Transfer into a serving bowl, swirl with the back of a spoon, and drizzle with good quality extra virgin olive oil and optionally tahini sauce.
You can garnish with parsley, chickpeas, olives, sumac, za’atar, or sesame seeds.
Hummus from Dry Chickpeas
Soak the chickpeas for 8 to 24 hours in a large bowl or pot with plenty of water and a teaspoon of baking soda to soften their skin.
You can leave them at room temperature on your kitchen counter. They should almost double in volume.
Drain them, transfer them into a large pot with plenty of water, bring to a boil, season with salt, then lower the heat and gently simmer for about 1 – 2 hours.
Cooking time varies greatly depending on the chickpea. Taste them at the 1-hour mark.
The chickpea will foam while cooking. You can skim off the foam if it bothers you.
Reserve two cups of chickpea cooking water, drain the chickpeas, and transfer them onto a clean kitchen towel.
Place another kitchen towel on top and rub them to remove some of the skin.
Note: Removing the skins of home-cooked dry chickpeas is more challenging, so don’t beat yourself up if they don’t all separate easily.
Transfer the chickpeas to the blender or food processor with chopped garlic, tahini, ground cumin, salt, lemon juice, and some reserved chickpea cooking water.
Blend until you reach your desired texture and consistency, taste, and adjust seasonings. Serve and garnish as before.
Hummus is much more than a dip for crackers, cucumbers, and veggie sticks.
If you are wondering what to eat with hummus, we’ve made a list of 25+ ways to eat hummus. Check it out! Some Ideas are:
On a mezze platter
To make your appetizer platter, serve it next to our falafel, fattoush salad, tabbouleh, Zaalouk (Moroccan eggplant), avocado spread, tofu cream cheese, confit tomatoes, caramelized onions, tzatziki, vegan basil pesto, grilled asparagus or zucchini, and some homemade focaccia, flatbread, sun-dried tomatoes, olives, pita chips, and raw veggies (carrots, celery, and red peppers)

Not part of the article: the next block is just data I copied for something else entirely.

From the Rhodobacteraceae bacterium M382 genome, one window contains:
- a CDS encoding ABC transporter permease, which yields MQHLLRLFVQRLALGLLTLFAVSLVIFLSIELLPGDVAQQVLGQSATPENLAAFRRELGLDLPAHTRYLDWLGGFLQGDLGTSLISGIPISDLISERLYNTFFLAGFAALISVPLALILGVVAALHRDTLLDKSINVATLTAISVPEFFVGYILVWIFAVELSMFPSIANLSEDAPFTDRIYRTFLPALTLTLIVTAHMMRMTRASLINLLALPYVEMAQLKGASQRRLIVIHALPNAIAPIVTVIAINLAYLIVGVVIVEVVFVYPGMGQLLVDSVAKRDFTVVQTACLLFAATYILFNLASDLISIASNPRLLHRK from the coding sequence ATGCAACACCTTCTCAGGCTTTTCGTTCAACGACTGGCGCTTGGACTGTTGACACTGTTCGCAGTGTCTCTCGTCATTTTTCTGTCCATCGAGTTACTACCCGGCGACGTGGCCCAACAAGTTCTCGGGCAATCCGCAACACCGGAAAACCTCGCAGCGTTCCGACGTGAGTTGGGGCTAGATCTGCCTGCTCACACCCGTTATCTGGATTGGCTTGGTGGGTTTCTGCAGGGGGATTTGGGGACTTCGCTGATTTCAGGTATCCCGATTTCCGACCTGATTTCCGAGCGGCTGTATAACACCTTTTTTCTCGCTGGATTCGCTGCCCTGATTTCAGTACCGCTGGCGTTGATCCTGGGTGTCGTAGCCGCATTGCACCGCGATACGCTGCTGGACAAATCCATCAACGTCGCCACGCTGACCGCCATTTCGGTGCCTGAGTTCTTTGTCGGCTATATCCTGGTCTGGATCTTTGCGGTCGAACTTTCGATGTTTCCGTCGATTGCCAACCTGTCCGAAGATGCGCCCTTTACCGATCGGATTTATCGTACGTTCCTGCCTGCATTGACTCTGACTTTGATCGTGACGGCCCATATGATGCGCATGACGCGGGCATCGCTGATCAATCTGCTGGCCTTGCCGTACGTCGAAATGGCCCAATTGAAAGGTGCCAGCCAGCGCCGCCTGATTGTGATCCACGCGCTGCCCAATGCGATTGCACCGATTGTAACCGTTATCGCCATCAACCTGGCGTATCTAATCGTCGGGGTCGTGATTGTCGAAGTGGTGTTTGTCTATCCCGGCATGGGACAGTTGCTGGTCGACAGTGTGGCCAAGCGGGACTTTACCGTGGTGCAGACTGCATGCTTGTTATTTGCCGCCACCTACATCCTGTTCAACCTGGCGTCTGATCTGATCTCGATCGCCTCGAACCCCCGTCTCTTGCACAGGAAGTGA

If you like Middle-eastern food, you’ve got to try homemade falafel! They are fragrant, herby, and aromatic, made with wholesome and simple ingredients.
Check out our homemade falafel recipe.
As pasta sauce
Creamy hummus lends itself perfectly to becoming a delicious pasta sauce. You’ll love it tossed with rigatoni al dente and sautéed mushrooms.
Check out our hummus pasta.
As a base for roasted veggies
Creamy hummus is a perfect flavor and texture match to roasted or air-fried vegetables.
For example, try serving it on a platter with roasted peppers in the center, a drizzle of yogurt, and warm pita bread.
Check out our roasted peppers recipe.
In a pita sandwich
Drizzle with tahini sauce and add a sprinkle of sesame seeds. Of course, this is a suggestion, but you get the idea, right?
In a falafel bowl (or grain bowl)
We serve it with warm pita bread, roasted red peppers, pickled beets, tabbouleh, kalamata olives, jalapeños, lemon wedges, crumbled feta cheese, sesame seeds, fresh parsley, and a good drizzle of extra virgin olive oil and tahini sauce.
Check out our Mediterranean bowl recipe.
In a wrap with falafel
This is how we eat hummus and falafel when we are in Berlin, Germany, where many Lebanese restaurants serve falafel this way.
Warm up a large wrap, spread a generous amount of hummus on the base, then top with smashed falafel, Shirazi salad, jalapeños, pickled beets, fresh parsley, fresh mint, squeezed lemon, and a good drizzle of tahini sauce. Enjoy!
This is our interpretation of Fatteh, a delicious Lebanese dish with crunchy pita bread, chickpeas, yogurt tahini sauce, and more.
Check out our fatteh recipe.
Roasted Eggplant Hummus
Remember that eggplant is water-rich, so you’ll need less water in the hummus.
Preheat the oven to 430°F or 220°C. Line a baking sheet with parchment paper, then wash, dry, and cut the eggplants in half lengthwise.
Score the flesh of the eggplant with a knife, then season with olive oil, salt, and pepper.
Arrange the eggplant cut side down and bake at 430°F or 220°C for 50 minutes.
Let the eggplants cool down for 10 minutes, then scoop the flesh out of the peel with a spoon and transfer it into the food processor with the rest of the ingredients.
Tip: for an extra smokey flavor, turn the broiler on and broil for 5 to 10 minutes to slightly char the peel of the eggplant.